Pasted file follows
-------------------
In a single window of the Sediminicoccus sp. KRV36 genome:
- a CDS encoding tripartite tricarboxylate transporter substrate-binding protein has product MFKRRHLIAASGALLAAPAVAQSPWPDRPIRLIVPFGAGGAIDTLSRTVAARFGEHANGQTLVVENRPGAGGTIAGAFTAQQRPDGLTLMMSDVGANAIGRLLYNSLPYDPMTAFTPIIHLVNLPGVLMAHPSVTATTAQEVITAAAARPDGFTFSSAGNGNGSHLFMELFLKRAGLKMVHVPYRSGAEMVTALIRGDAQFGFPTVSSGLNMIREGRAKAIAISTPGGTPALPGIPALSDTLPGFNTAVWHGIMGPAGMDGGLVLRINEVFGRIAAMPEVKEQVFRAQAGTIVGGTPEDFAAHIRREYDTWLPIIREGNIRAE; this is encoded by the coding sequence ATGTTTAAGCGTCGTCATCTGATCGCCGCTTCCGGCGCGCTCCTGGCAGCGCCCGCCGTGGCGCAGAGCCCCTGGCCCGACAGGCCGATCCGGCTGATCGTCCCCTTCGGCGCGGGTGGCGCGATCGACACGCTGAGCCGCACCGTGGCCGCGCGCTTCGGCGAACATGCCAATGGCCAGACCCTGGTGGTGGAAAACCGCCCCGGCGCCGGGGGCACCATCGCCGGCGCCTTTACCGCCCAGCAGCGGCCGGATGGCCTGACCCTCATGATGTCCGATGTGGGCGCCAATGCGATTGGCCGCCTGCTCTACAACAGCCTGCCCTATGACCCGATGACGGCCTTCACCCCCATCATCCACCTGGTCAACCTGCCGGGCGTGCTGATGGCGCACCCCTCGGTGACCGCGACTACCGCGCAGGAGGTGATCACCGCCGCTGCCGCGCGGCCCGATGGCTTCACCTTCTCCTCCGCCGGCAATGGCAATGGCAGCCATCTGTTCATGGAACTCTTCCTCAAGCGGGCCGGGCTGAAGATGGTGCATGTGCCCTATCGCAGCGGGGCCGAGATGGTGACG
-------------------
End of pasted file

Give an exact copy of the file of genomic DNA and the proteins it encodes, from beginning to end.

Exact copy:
In a single window of the Sediminicoccus sp. KRV36 genome:
- a CDS encoding tripartite tricarboxylate transporter substrate-binding protein has product MFKRRHLIAASGALLAAPAVAQSPWPDRPIRLIVPFGAGGAIDTLSRTVAARFGEHANGQTLVVENRPGAGGTIAGAFTAQQRPDGLTLMMSDVGANAIGRLLYNSLPYDPMTAFTPIIHLVNLPGVLMAHPSVTATTAQEVITAAAARPDGFTFSSAGNGNGSHLFMELFLKRAGLKMVHVPYRSGAEMVTALIRGDAQFGFPTVSSGLNMIREGRAKAIAISTPGGTPALPGIPALSDTLPGFNTAVWHGIMGPAGMDGGLVLRINEVFGRIAAMPEVKEQVFRAQAGTIVGGTPEDFAAHIRREYDTWLPIIREGNIRAE; this is encoded by the coding sequence ATGTTTAAGCGTCGTCATCTGATCGCCGCTTCCGGCGCGCTCCTGGCAGCGCCCGCCGTGGCGCAGAGCCCCTGGCCCGACAGGCCGATCCGGCTGATCGTCCCCTTCGGCGCGGGTGGCGCGATCGACACGCTGAGCCGCACCGTGGCCGCGCGCTTCGGCGAACATGCCAATGGCCAGACCCTGGTGGTGGAAAACCGCCCCGGCGCCGGGGGCACCATCGCCGGCGCCTTTACCGCCCAGCAGCGGCCGGATGGCCTGACCCTCATGATGTCCGATGTGGGCGCCAATGCGATTGGCCGCCTGCTCTACAACAGCCTGCCCTATGACCCGATGACGGCCTTCACCCCCATCATCCACCTGGTCAACCTGCCGGGCGTGCTGATGGCGCACCCCTCGGTGACCGCGACTACCGCGCAGGAGGTGATCACCGCCGCTGCCGCGCGGCCCGATGGCTTCACCTTCTCCTCCGCCGGCAATGGCAATGGCAGCCATCTGTTCATGGAACTCTTCCTCAAGCGGGCCGGGCTGAAGATGGTGCATGTGCCCTATCGCAGCGGGGCCGAGATGGTGACG